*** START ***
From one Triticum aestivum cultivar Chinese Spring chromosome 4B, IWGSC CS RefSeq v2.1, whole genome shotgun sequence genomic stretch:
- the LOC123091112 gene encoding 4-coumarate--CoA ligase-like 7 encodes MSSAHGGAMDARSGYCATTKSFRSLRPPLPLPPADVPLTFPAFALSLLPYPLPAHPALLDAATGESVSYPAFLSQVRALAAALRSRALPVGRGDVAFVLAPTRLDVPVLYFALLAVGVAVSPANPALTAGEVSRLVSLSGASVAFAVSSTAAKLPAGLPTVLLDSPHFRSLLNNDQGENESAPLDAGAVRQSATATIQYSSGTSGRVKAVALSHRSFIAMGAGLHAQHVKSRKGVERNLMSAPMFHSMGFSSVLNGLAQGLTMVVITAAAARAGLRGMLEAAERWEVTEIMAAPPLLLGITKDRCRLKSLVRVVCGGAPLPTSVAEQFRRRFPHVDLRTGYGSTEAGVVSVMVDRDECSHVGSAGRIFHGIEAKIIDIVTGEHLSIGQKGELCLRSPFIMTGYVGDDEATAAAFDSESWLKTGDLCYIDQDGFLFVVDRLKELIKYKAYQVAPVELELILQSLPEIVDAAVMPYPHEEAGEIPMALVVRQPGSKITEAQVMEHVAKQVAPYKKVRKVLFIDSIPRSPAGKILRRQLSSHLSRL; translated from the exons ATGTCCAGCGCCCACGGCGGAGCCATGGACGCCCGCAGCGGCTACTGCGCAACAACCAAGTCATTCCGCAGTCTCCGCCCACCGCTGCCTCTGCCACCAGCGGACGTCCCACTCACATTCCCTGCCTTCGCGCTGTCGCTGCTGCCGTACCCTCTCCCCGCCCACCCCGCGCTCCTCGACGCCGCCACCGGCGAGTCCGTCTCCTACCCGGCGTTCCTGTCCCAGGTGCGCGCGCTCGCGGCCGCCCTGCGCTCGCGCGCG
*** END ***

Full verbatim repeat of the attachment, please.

From one Triticum aestivum cultivar Chinese Spring chromosome 4B, IWGSC CS RefSeq v2.1, whole genome shotgun sequence genomic stretch:
- the LOC123091112 gene encoding 4-coumarate--CoA ligase-like 7 encodes MSSAHGGAMDARSGYCATTKSFRSLRPPLPLPPADVPLTFPAFALSLLPYPLPAHPALLDAATGESVSYPAFLSQVRALAAALRSRALPVGRGDVAFVLAPTRLDVPVLYFALLAVGVAVSPANPALTAGEVSRLVSLSGASVAFAVSSTAAKLPAGLPTVLLDSPHFRSLLNNDQGENESAPLDAGAVRQSATATIQYSSGTSGRVKAVALSHRSFIAMGAGLHAQHVKSRKGVERNLMSAPMFHSMGFSSVLNGLAQGLTMVVITAAAARAGLRGMLEAAERWEVTEIMAAPPLLLGITKDRCRLKSLVRVVCGGAPLPTSVAEQFRRRFPHVDLRTGYGSTEAGVVSVMVDRDECSHVGSAGRIFHGIEAKIIDIVTGEHLSIGQKGELCLRSPFIMTGYVGDDEATAAAFDSESWLKTGDLCYIDQDGFLFVVDRLKELIKYKAYQVAPVELELILQSLPEIVDAAVMPYPHEEAGEIPMALVVRQPGSKITEAQVMEHVAKQVAPYKKVRKVLFIDSIPRSPAGKILRRQLSSHLSRL; translated from the exons ATGTCCAGCGCCCACGGCGGAGCCATGGACGCCCGCAGCGGCTACTGCGCAACAACCAAGTCATTCCGCAGTCTCCGCCCACCGCTGCCTCTGCCACCAGCGGACGTCCCACTCACATTCCCTGCCTTCGCGCTGTCGCTGCTGCCGTACCCTCTCCCCGCCCACCCCGCGCTCCTCGACGCCGCCACCGGCGAGTCCGTCTCCTACCCGGCGTTCCTGTCCCAGGTGCGCGCGCTCGCGGCCGCCCTGCGCTCGCGCGCG